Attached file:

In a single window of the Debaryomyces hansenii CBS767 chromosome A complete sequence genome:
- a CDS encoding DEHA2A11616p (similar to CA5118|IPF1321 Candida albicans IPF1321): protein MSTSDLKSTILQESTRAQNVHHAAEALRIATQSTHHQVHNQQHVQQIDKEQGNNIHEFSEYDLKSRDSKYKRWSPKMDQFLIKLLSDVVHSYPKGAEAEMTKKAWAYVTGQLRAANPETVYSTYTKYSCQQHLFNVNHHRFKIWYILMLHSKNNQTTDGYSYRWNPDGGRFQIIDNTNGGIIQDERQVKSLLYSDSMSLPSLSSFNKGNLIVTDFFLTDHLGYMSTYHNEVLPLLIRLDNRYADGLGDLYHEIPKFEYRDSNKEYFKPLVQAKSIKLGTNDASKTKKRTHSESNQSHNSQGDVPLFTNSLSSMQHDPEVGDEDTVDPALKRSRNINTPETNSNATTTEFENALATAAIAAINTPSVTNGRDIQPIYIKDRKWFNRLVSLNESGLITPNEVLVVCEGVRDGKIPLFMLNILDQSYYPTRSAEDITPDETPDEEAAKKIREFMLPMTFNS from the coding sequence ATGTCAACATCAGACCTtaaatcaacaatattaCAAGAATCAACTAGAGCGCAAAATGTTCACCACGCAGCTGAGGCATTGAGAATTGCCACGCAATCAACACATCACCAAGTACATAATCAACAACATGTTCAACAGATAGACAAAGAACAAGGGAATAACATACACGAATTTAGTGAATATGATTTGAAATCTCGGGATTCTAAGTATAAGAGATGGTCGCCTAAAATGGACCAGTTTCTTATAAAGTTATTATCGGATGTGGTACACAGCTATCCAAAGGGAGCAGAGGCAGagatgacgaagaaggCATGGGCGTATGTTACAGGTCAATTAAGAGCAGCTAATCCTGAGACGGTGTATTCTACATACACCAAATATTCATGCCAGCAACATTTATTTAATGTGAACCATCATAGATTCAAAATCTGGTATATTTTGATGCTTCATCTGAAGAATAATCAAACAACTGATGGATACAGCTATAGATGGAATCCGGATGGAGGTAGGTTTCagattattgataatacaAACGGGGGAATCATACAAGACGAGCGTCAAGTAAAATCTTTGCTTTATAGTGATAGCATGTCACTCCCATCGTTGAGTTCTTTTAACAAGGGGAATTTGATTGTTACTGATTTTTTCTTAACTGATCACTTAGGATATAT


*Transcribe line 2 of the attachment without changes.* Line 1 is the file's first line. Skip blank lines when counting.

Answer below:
- a CDS encoding DEHA2A11616p (similar to CA5118|IPF1321 Candida albicans IPF1321): protein MSTSDLKSTILQESTRAQNVHHAAEALRIATQSTHHQVHNQQHVQQIDKEQGNNIHEFSEYDLKSRDSKYKRWSPKMDQFLIKLLSDVVHSYPKGAEAEMTKKAWAYVTGQLRAANPETVYSTYTKYSCQQHLFNVNHHRFKIWYILMLHSKNNQTTDGYSYRWNPDGGRFQIIDNTNGGIIQDERQVKSLLYSDSMSLPSLSSFNKGNLIVTDFFLTDHLGYMSTYHNEVLPLLIRLDNRYADGLGDLYHEIPKFEYRDSNKEYFKPLVQAKSIKLGTNDASKTKKRTHSESNQSHNSQGDVPLFTNSLSSMQHDPEVGDEDTVDPALKRSRNINTPETNSNATTTEFENALATAAIAAINTPSVTNGRDIQPIYIKDRKWFNRLVSLNESGLITPNEVLVVCEGVRDGKIPLFMLNILDQSYYPTRSAEDITPDETPDEEAAKKIREFMLPMTFNS from the coding sequence ATGTCAACATCAGACCTtaaatcaacaatattaCAAGAATCAACTAGAGCGCAAAATGTTCACCACGCAGCTGAGGCATTGAGAATTGCCACGCAATCAACACATCACCAAGTACATAATCAACAACATGTTCAACAGATAGACAAAGAACAAGGGAATAACATACACGAATTTAGTGAATATGATTTGAAATCTCGGGATTCTAAGTATAAGAGATGGTCGCCTAAAATGGACCAGTTTCTTATAAAGTTATTATCGGATGTGGTACACAGCTATCCAAAGGGAGCAGAGGCAGagatgacgaagaaggCATGGGCGTATGTTACAGGTCAATTAAGAGCAGCTAATCCTGAGACGGTGTATTCTACATACACCAAATATTCATGCCAGCAACATTTATTTAATGTGAACCATCATAGATTCAAAATCTGGTATATTTTGATGCTTCATCTGAAGAATAATCAAACAACTGATGGATACAGCTATAGATGGAATCCGGATGGAGGTAGGTTTCagattattgataatacaAACGGGGGAATCATACAAGACGAGCGTCAAGTAAAATCTTTGCTTTATAGTGATAGCATGTCACTCCCATCGTTGAGTTCTTTTAACAAGGGGAATTTGATTGTTACTGATTTTTTCTTAACTGATCACTTAGGATATAT